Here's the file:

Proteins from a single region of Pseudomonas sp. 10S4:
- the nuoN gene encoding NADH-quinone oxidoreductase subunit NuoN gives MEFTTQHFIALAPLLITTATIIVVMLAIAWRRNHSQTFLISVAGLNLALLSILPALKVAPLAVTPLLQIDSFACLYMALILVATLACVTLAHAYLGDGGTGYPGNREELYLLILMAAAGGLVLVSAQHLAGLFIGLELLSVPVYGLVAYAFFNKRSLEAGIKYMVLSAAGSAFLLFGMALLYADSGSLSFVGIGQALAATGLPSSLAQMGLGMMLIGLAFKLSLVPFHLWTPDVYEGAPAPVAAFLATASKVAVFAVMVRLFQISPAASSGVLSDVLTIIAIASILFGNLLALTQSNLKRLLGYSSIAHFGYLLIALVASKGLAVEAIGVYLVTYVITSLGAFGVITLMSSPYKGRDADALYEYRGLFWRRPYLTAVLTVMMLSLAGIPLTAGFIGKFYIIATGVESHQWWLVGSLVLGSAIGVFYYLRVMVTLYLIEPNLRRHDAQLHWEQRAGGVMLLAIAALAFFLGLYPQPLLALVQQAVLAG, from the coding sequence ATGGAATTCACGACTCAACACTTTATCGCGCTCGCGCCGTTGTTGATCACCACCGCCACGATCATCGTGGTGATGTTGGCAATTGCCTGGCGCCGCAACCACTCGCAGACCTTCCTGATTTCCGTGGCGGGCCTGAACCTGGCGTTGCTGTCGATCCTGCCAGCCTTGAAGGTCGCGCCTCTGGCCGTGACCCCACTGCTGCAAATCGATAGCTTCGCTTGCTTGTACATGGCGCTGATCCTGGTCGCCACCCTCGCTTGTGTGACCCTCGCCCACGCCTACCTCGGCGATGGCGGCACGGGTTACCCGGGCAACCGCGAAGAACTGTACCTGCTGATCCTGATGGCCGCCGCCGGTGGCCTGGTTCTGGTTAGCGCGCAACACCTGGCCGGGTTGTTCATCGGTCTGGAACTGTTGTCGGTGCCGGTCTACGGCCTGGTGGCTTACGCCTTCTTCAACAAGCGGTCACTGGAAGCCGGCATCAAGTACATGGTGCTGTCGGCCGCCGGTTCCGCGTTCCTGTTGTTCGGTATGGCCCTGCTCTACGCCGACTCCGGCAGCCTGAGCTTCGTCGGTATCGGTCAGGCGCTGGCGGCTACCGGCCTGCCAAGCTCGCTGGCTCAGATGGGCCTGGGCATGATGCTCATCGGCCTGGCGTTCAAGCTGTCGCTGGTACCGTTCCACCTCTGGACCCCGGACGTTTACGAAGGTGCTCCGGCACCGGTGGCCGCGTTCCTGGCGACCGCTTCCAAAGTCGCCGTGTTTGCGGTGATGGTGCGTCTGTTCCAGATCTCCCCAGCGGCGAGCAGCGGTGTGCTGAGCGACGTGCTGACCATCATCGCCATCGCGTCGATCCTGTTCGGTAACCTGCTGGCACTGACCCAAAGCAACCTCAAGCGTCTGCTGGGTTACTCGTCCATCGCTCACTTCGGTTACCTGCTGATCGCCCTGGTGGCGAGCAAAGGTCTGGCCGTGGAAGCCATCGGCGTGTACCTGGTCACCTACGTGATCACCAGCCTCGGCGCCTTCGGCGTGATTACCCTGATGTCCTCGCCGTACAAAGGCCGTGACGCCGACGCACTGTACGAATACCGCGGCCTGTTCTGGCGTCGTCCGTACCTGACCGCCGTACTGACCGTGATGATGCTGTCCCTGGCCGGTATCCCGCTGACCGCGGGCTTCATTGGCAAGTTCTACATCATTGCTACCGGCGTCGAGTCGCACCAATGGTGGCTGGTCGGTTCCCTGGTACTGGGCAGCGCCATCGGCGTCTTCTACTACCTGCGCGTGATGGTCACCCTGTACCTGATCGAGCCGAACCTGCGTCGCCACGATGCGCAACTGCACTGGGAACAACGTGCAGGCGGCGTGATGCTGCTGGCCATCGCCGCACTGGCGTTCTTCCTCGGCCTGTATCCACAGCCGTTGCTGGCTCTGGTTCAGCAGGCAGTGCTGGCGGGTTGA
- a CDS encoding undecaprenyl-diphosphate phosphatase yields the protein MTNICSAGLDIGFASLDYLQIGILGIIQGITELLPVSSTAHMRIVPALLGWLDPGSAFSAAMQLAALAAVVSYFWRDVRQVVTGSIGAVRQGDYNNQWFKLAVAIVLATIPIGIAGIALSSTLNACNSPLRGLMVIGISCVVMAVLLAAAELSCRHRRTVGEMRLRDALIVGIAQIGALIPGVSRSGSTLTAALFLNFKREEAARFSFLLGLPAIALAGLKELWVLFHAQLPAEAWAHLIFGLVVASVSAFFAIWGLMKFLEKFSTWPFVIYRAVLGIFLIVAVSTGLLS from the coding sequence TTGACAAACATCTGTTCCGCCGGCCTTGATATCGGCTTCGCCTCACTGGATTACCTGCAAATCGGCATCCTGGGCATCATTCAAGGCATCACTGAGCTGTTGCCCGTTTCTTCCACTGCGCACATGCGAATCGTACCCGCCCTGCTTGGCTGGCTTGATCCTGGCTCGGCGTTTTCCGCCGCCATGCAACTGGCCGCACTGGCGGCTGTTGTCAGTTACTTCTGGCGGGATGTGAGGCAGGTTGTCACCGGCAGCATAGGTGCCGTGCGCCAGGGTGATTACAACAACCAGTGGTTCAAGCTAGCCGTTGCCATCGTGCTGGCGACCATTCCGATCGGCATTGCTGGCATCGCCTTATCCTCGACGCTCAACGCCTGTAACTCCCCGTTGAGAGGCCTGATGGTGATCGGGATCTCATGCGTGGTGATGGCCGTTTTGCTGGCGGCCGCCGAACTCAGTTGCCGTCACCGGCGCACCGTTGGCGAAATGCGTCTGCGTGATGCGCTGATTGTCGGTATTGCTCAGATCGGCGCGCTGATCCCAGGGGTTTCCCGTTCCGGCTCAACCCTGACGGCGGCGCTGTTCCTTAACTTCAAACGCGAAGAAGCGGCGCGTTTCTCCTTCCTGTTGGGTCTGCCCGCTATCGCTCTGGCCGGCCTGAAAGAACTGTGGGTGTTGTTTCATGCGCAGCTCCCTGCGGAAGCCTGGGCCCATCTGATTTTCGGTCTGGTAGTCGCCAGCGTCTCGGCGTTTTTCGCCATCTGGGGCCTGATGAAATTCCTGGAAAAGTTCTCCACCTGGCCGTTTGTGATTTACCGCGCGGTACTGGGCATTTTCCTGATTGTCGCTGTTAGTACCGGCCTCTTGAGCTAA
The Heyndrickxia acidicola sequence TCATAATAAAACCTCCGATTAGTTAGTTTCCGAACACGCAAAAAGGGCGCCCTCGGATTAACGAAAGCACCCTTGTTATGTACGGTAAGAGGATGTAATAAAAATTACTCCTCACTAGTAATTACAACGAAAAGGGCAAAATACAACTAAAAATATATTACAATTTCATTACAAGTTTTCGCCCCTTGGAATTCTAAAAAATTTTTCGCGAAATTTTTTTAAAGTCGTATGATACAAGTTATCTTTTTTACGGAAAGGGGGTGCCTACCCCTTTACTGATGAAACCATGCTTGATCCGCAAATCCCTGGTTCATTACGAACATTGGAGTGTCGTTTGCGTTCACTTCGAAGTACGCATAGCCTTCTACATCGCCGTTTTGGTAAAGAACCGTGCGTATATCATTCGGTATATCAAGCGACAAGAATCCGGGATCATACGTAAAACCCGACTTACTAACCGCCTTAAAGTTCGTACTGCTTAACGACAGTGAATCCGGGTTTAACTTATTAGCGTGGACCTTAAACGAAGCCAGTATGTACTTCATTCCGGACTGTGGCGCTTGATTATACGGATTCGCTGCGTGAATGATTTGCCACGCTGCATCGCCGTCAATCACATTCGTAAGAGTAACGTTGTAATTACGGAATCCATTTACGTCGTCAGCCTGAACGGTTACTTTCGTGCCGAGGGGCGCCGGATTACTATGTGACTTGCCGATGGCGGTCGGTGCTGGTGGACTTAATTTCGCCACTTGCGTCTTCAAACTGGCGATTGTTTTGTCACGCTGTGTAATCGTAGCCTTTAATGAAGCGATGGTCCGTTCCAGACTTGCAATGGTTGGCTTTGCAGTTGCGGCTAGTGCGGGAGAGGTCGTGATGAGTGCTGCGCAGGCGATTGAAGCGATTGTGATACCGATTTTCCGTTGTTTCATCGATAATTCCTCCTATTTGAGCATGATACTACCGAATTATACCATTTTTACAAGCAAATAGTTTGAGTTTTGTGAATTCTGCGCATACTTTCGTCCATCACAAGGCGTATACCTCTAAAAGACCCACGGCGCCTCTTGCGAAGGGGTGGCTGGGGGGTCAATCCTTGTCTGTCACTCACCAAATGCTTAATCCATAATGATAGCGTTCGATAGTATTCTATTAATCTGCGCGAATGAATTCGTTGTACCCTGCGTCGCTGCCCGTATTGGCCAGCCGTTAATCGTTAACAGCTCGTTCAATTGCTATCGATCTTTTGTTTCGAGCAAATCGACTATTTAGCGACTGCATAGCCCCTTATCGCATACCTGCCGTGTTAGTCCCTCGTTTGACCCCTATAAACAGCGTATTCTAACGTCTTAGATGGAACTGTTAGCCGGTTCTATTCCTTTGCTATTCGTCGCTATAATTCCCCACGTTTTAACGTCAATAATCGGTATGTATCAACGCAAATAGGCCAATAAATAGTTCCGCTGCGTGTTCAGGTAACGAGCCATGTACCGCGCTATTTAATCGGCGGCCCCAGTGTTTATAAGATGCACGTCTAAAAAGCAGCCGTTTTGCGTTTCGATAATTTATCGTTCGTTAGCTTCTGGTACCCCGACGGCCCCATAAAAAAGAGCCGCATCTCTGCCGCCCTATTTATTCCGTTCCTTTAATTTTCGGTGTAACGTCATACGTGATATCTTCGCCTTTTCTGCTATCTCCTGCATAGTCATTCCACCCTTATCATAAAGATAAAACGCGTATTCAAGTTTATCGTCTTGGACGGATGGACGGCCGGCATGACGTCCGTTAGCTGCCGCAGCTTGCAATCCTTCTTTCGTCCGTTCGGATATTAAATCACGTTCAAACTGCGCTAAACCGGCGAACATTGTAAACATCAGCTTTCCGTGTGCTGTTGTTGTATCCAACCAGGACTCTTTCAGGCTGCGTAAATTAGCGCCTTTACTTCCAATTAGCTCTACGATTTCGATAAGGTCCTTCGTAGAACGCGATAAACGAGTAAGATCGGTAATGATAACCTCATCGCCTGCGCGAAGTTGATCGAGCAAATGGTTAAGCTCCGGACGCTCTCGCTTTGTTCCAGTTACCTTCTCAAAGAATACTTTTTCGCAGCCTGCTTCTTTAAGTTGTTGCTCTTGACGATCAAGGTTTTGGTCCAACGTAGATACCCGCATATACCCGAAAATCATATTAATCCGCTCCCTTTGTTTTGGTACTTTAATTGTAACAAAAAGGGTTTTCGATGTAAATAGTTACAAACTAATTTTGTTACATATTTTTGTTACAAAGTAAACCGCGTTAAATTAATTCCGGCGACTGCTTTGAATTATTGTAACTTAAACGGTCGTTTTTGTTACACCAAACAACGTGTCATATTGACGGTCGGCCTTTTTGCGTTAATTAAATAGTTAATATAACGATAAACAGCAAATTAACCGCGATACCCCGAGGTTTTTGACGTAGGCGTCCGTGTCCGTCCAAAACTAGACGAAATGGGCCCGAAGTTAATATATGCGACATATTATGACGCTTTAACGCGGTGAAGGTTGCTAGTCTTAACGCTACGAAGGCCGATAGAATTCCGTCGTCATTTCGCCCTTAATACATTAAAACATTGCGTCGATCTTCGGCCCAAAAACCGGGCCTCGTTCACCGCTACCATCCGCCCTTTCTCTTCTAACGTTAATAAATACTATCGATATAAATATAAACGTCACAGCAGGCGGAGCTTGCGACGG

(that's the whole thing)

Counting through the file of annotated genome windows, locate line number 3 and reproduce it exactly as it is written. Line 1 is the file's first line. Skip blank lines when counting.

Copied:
- a CDS encoding undecaprenyl-diphosphate phosphatase yields the protein MTNICSAGLDIGFASLDYLQIGILGIIQGITELLPVSSTAHMRIVPALLGWLDPGSAFSAAMQLAALAAVVSYFWRDVRQVVTGSIGAVRQGDYNNQWFKLAVAIVLATIPIGIAGIALSSTLNACNSPLRGLMVIGISCVVMAVLLAAAELSCRHRRTVGEMRLRDALIVGIAQIGALIPGVSRSGSTLTAALFLNFKREEAARFSFLLGLPAIALAGLKELWVLFHAQLPAEAWAHLIFGLVVASVSAFFAIWGLMKFLEKFSTWPFVIYRAVLGIFLIVAVSTGLLS from the coding sequence TTGACAAACATCTGTTCCGCCGGCCTTGATATCGGCTTCGCCTCACTGGATTACCTGCAAATCGGCATCCTGGGCATCATTCAAGGCATCACTGAGCTGTTGCCCGTTTCTTCCACTGCGCACATGCGAATCGTACCCGCCCTGCTTGGCTGGCTTGATCCTGGCTCGGCGTTTTCCGCCGCCATGCAACTGGCCGCACTGGCGGCTGTTGTCAGTTACTTCTGGCGGGATGTGAGGCAGGTTGTCACCGGCAGCATAGGTGCCGTGCGCCAGGGTGATTACAACAACCAGTGGTTCAAGCTAGCCGTTGCCATCGTGCTGGCGACCATTCCGATCGGCATTGCTGGCATCGCCTTATCCTCGACGCTCAACGCCTGTAACTCCCCGTTGAGAGGCCTGATGGTGATCGGGATCTCATGCGTGGTGATGGCCGTTTTGCTGGCGGCCGCCGAACTCAGTTGCCGTCACCGGCGCACCGTTGGCGAAATGCGTCTGCGTGATGCGCTGATTGTCGGTATTGCTCAGATCGGCGCGCTGATCCCAGGGGTTTCCCGTTCCGGCTCAACCCTGACGGCGGCGCTGTTCCTTAACTTCAAACGCGAAGAAGCGGCGCGTTTCTCCTTCCTGTTGGGTCTGCCCGCTATCGCTCTGGCCGGCCTGAAAGAACTGTGGGTGTTGTTTCATGCGCAGCTCCCTGCGGAAGCCTGGGCCCATCTGATTTTCGGTCTGGTAGTCGCCAGCGTCTCGGCGTTTTTCGCCATCTGGGGCCTGATGAAATTCCTGGAAAAGTTCTCCACCTGGCCGTTTGTGATTTACCGCGCGGTACTGGGCATTTTCCTGATTGTCGCTGTTAGTACCGGCCTCTTGAGCTAA